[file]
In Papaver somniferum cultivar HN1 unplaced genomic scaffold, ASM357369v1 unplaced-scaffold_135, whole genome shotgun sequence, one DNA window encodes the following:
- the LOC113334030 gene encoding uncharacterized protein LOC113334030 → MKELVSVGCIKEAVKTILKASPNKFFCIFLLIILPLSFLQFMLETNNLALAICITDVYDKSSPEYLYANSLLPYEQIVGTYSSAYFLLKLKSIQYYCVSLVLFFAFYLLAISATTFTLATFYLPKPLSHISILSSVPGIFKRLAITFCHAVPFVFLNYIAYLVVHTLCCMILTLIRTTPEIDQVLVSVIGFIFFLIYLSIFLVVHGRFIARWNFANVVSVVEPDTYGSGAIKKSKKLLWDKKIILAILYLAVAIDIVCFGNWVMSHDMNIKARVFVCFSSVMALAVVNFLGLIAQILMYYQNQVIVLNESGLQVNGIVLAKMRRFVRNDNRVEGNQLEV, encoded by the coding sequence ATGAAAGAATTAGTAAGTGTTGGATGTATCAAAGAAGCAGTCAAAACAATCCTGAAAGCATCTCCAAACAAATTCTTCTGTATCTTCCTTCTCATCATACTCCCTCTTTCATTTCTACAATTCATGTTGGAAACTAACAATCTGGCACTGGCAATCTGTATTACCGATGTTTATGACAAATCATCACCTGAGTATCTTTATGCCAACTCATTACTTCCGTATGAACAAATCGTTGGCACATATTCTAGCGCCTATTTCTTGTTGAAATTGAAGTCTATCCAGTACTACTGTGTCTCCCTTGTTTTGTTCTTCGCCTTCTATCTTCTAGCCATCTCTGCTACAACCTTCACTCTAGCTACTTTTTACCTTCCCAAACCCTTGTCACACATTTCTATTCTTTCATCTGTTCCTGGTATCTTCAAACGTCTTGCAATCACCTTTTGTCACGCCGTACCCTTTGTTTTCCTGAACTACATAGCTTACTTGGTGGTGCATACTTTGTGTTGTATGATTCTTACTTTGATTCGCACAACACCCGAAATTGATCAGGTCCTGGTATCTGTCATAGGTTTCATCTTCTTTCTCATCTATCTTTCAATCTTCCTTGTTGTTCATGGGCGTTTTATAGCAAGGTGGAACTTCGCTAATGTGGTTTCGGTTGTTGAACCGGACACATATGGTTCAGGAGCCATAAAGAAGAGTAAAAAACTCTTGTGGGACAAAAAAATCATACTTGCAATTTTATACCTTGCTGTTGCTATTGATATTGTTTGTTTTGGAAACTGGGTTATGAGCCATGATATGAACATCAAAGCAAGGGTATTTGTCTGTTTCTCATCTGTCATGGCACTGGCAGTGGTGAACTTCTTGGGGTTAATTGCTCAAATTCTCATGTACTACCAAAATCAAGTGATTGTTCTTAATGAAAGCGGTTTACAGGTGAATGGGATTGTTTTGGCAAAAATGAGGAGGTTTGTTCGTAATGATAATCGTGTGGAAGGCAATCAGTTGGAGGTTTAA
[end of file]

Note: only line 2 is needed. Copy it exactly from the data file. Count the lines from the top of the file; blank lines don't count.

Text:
- the LOC113334030 gene encoding uncharacterized protein LOC113334030 → MKELVSVGCIKEAVKTILKASPNKFFCIFLLIILPLSFLQFMLETNNLALAICITDVYDKSSPEYLYANSLLPYEQIVGTYSSAYFLLKLKSIQYYCVSLVLFFAFYLLAISATTFTLATFYLPKPLSHISILSSVPGIFKRLAITFCHAVPFVFLNYIAYLVVHTLCCMILTLIRTTPEIDQVLVSVIGFIFFLIYLSIFLVVHGRFIARWNFANVVSVVEPDTYGSGAIKKSKKLLWDKKIILAILYLAVAIDIVCFGNWVMSHDMNIKARVFVCFSSVMALAVVNFLGLIAQILMYYQNQVIVLNESGLQVNGIVLAKMRRFVRNDNRVEGNQLEV, encoded by the coding sequence ATGAAAGAATTAGTAAGTGTTGGATGTATCAAAGAAGCAGTCAAAACAATCCTGAAAGCATCTCCAAACAAATTCTTCTGTATCTTCCTTCTCATCATACTCCCTCTTTCATTTCTACAATTCATGTTGGAAACTAACAATCTGGCACTGGCAATCTGTATTACCGATGTTTATGACAAATCATCACCTGAGTATCTTTATGCCAACTCATTACTTCCGTATGAACAAATCGTTGGCACATATTCTAGCGCCTATTTCTTGTTGAAATTGAAGTCTATCCAGTACTACTGTGTCTCCCTTGTTTTGTTCTTCGCCTTCTATCTTCTAGCCATCTCTGCTACAACCTTCACTCTAGCTACTTTTTACCTTCCCAAACCCTTGTCACACATTTCTATTCTTTCATCTGTTCCTGGTATCTTCAAACGTCTTGCAATCACCTTTTGTCACGCCGTACCCTTTGTTTTCCTGAACTACATAGCTTACTTGGTGGTGCATACTTTGTGTTGTATGATTCTTACTTTGATTCGCACAACACCCGAAATTGATCAGGTCCTGGTATCTGTCATAGGTTTCATCTTCTTTCTCATCTATCTTTCAATCTTCCTTGTTGTTCATGGGCGTTTTATAGCAAGGTGGAACTTCGCTAATGTGGTTTCGGTTGTTGAACCGGACACATATGGTTCAGGAGCCATAAAGAAGAGTAAAAAACTCTTGTGGGACAAAAAAATCATACTTGCAATTTTATACCTTGCTGTTGCTATTGATATTGTTTGTTTTGGAAACTGGGTTATGAGCCATGATATGAACATCAAAGCAAGGGTATTTGTCTGTTTCTCATCTGTCATGGCACTGGCAGTGGTGAACTTCTTGGGGTTAATTGCTCAAATTCTCATGTACTACCAAAATCAAGTGATTGTTCTTAATGAAAGCGGTTTACAGGTGAATGGGATTGTTTTGGCAAAAATGAGGAGGTTTGTTCGTAATGATAATCGTGTGGAAGGCAATCAGTTGGAGGTTTAA